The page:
It is important to note that this is just a summary based on experience and not a universal truth. "The shoe that fits one person pinches another," and the only way to know if a tool is suitable is to try it out. To choose a note-taking software that feels right and becomes a useful tool in our work and learning process, we need to continuously experiment, explore, and compare different options. "Practice makes perfect." Through practical application over a period of time, we can find the one or ones that are most suitable for us.
No note-taking software will completely satisfy every user. As long as it fits into our workflow and brings benefits to our work and learning, it is a good tool, a suitable tool. Don't feel discouraged just because someone else is using a certain software and you haven't. Everyone's workflow is different, just like fingerprints. Even if we use the same software, the way we use it, the positioning and tasks we assign to each tool will be different.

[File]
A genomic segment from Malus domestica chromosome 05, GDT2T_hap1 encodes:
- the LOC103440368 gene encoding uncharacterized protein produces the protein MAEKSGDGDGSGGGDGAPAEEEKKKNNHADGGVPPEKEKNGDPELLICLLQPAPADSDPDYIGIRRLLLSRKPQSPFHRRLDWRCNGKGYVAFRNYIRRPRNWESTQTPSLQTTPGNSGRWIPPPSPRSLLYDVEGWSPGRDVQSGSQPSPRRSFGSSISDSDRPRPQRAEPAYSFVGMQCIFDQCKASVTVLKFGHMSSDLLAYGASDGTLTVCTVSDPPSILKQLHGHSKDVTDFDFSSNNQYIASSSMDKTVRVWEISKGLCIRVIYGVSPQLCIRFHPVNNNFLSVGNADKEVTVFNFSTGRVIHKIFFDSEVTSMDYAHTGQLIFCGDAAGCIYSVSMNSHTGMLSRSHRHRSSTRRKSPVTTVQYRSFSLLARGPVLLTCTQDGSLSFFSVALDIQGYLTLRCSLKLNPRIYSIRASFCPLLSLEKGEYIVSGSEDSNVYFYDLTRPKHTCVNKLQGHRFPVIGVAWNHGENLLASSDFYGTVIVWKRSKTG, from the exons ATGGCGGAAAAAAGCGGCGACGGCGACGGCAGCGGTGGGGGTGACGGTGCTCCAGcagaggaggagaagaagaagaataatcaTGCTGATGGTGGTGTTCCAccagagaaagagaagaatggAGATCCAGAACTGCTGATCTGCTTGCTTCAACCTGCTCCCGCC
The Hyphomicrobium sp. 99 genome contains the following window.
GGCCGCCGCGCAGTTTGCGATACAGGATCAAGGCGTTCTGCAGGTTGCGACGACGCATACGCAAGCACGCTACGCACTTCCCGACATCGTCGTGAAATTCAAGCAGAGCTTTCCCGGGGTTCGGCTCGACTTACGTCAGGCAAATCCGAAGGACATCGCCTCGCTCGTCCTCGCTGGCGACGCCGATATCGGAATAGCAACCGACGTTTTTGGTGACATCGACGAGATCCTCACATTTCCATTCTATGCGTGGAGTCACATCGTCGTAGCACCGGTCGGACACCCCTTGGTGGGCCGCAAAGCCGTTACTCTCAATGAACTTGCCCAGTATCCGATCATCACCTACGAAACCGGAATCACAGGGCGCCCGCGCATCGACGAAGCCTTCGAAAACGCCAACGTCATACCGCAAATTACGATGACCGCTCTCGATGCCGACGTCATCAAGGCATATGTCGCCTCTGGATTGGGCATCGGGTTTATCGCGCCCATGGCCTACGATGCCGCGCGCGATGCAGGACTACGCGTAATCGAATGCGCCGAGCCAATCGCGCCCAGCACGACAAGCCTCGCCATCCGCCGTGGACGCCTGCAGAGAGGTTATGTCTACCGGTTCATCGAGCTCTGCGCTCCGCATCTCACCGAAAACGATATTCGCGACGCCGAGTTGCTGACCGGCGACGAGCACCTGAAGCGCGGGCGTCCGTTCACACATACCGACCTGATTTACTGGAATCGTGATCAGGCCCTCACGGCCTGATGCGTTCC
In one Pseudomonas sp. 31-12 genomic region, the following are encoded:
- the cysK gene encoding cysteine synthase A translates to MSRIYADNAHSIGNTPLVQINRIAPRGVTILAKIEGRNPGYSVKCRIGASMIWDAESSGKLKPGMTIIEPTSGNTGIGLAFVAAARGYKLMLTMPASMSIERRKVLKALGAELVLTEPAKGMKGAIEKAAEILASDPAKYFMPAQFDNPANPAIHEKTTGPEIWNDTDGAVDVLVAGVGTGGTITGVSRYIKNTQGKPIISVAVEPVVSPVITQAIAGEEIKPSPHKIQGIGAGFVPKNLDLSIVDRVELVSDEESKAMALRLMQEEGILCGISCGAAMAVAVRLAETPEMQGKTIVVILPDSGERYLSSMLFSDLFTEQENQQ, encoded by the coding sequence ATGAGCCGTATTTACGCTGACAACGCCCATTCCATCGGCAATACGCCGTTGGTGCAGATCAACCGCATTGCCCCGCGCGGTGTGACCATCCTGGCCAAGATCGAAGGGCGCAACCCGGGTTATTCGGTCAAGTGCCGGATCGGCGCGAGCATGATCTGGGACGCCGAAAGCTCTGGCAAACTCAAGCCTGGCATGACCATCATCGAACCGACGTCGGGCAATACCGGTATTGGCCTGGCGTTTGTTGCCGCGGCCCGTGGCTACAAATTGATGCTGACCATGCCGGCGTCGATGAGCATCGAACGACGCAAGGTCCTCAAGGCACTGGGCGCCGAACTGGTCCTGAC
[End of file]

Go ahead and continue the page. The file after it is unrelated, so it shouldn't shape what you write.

In the note-taking market, new software emerges every year. It is not necessary to constantly try new note-taking software, as it requires adjusting our workflow to adapt to new tools, which can be quite troublesome. Each note migration consumes a lot of energy and may even lead to a dislike of note-taking.
Of course, when it comes to optimizing our workflow and choosing new tools, some pain is inevitable. Last year, I made significant adjustments to my workflow, cutting out several tools and replacing and migrating my note-taking software. In the first three weeks or so, I was in extreme pain. On one hand, I hadn't yet adapted to the new workflow, and on the other hand, the tools I was using were still being fine-tuned. But once I got used to it, my efficiency and creativity improved significantly.
Fish or Fishing
We often say, "Give a man a fish and you feed him for a day; teach a man to fish and you feed him for a lifetime." Taking notes is a choice between giving someone a fish or teaching them how to fish.